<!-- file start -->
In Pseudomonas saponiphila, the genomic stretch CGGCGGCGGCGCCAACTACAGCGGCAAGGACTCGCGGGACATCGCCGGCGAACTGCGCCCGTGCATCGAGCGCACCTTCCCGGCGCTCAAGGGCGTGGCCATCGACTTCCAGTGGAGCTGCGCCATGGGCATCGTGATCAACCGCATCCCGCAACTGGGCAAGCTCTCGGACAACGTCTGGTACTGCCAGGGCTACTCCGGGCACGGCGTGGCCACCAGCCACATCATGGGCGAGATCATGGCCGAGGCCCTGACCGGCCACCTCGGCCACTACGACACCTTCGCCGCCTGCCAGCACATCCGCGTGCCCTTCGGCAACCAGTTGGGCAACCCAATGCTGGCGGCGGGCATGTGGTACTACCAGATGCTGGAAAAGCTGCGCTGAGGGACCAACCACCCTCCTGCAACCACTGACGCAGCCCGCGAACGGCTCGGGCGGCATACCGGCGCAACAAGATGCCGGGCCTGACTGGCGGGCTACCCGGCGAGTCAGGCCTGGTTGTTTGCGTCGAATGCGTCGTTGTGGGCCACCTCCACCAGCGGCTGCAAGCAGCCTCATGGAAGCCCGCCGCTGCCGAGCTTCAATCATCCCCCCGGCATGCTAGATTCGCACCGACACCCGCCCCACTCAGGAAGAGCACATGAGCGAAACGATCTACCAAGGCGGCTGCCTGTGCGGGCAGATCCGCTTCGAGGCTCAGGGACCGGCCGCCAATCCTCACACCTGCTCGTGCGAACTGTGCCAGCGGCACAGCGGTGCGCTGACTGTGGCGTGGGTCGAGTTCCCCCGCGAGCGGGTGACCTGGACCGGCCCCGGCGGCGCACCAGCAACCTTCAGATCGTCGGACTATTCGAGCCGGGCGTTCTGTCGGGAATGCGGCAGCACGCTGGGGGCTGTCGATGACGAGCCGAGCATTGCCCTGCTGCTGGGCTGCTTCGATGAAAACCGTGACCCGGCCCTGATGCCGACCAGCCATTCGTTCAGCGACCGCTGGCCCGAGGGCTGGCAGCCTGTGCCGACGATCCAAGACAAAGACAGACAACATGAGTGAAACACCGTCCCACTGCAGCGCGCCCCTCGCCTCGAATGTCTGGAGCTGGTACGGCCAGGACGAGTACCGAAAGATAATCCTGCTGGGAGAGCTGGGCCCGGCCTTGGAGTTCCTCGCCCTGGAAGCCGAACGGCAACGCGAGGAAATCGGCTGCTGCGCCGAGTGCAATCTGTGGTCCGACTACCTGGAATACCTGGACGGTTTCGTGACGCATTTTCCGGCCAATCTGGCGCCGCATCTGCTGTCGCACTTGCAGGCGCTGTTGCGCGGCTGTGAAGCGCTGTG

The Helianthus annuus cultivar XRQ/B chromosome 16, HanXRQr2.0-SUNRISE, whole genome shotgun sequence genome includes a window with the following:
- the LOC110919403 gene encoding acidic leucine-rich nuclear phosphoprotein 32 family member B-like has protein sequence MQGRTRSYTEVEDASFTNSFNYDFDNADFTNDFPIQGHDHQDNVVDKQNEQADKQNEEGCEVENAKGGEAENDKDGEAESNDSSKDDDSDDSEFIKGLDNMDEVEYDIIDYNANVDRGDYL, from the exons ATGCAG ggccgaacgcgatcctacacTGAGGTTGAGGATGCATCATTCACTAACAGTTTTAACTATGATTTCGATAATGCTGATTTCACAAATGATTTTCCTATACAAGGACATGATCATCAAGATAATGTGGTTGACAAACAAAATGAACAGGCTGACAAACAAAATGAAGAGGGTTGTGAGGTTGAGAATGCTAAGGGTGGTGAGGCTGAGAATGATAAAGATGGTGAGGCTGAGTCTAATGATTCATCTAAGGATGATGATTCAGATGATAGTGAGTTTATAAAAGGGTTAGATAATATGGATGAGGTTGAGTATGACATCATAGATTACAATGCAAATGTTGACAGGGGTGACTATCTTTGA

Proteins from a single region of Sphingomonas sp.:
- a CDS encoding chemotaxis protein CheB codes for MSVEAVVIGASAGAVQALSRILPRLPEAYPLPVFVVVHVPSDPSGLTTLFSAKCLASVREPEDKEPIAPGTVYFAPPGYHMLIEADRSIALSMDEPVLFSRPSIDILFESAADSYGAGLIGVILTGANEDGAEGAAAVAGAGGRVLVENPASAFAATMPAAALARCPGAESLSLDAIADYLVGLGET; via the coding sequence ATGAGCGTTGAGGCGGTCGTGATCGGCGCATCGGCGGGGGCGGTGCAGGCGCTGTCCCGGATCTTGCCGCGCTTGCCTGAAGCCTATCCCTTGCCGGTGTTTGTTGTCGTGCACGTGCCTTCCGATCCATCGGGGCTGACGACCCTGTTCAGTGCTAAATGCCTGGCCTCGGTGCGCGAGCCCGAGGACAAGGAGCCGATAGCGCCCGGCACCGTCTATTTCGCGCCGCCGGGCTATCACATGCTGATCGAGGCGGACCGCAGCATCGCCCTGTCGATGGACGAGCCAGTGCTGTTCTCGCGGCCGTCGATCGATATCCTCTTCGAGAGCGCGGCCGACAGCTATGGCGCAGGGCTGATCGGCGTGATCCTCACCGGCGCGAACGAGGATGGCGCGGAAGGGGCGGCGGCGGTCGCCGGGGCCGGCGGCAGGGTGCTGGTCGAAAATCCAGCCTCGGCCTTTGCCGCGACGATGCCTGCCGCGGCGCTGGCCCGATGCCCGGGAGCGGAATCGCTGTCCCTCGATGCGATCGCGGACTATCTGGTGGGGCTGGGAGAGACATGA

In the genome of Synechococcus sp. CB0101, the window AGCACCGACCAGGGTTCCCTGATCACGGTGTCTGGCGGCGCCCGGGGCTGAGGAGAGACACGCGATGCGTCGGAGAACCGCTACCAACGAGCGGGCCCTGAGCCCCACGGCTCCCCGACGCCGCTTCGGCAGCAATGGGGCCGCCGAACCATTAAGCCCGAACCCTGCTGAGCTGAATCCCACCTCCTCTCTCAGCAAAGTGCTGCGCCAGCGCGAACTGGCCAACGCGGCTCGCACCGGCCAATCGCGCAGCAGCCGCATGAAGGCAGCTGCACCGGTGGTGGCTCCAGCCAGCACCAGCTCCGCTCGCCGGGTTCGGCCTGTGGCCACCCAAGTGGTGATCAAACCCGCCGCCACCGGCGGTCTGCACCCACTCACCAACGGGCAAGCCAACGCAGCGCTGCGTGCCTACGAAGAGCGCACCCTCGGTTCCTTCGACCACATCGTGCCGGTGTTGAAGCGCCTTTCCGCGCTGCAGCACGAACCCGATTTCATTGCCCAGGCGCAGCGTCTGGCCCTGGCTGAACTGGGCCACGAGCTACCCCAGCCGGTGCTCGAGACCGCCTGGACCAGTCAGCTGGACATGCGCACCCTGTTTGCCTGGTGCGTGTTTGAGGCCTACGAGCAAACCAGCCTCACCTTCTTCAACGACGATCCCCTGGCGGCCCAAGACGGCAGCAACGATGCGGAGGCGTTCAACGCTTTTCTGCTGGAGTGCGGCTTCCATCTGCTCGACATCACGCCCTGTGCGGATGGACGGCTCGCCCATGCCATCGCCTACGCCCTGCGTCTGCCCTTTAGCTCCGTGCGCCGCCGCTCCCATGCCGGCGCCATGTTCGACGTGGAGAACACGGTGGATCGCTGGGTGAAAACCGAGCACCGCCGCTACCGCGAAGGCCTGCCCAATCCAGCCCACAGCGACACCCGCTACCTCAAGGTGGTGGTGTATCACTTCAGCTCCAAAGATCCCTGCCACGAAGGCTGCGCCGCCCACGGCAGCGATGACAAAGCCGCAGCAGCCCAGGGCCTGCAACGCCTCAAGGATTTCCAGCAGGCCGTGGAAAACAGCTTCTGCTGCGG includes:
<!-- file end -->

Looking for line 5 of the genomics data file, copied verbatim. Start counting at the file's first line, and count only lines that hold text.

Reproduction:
- a CDS encoding chemotaxis protein CheB codes for MSVEAVVIGASAGAVQALSRILPRLPEAYPLPVFVVVHVPSDPSGLTTLFSAKCLASVREPEDKEPIAPGTVYFAPPGYHMLIEADRSIALSMDEPVLFSRPSIDILFESAADSYGAGLIGVILTGANEDGAEGAAAVAGAGGRVLVENPASAFAATMPAAALARCPGAESLSLDAIADYLVGLGET; via the coding sequence ATGAGCGTTGAGGCGGTCGTGATCGGCGCATCGGCGGGGGCGGTGCAGGCGCTGTCCCGGATCTTGCCGCGCTTGCCTGAAGCCTATCCCTTGCCGGTGTTTGTTGTCGTGCACGTGCCTTCCGATCCATCGGGGCTGACGACCCTGTTCAGTGCTAAATGCCTGGCCTCGGTGCGCGAGCCCGAGGACAAGGAGCCGATAGCGCCCGGCACCGTCTATTTCGCGCCGCCGGGCTATCACATGCTGATCGAGGCGGACCGCAGCATCGCCCTGTCGATGGACGAGCCAGTGCTGTTCTCGCGGCCGTCGATCGATATCCTCTTCGAGAGCGCGGCCGACAGCTATGGCGCAGGGCTGATCGGCGTGATCCTCACCGGCGCGAACGAGGATGGCGCGGAAGGGGCGGCGGCGGTCGCCGGGGCCGGCGGCAGGGTGCTGGTCGAAAATCCAGCCTCGGCCTTTGCCGCGACGATGCCTGCCGCGGCGCTGGCCCGATGCCCGGGAGCGGAATCGCTGTCCCTCGATGCGATCGCGGACTATCTGGTGGGGCTGGGAGAGACATGA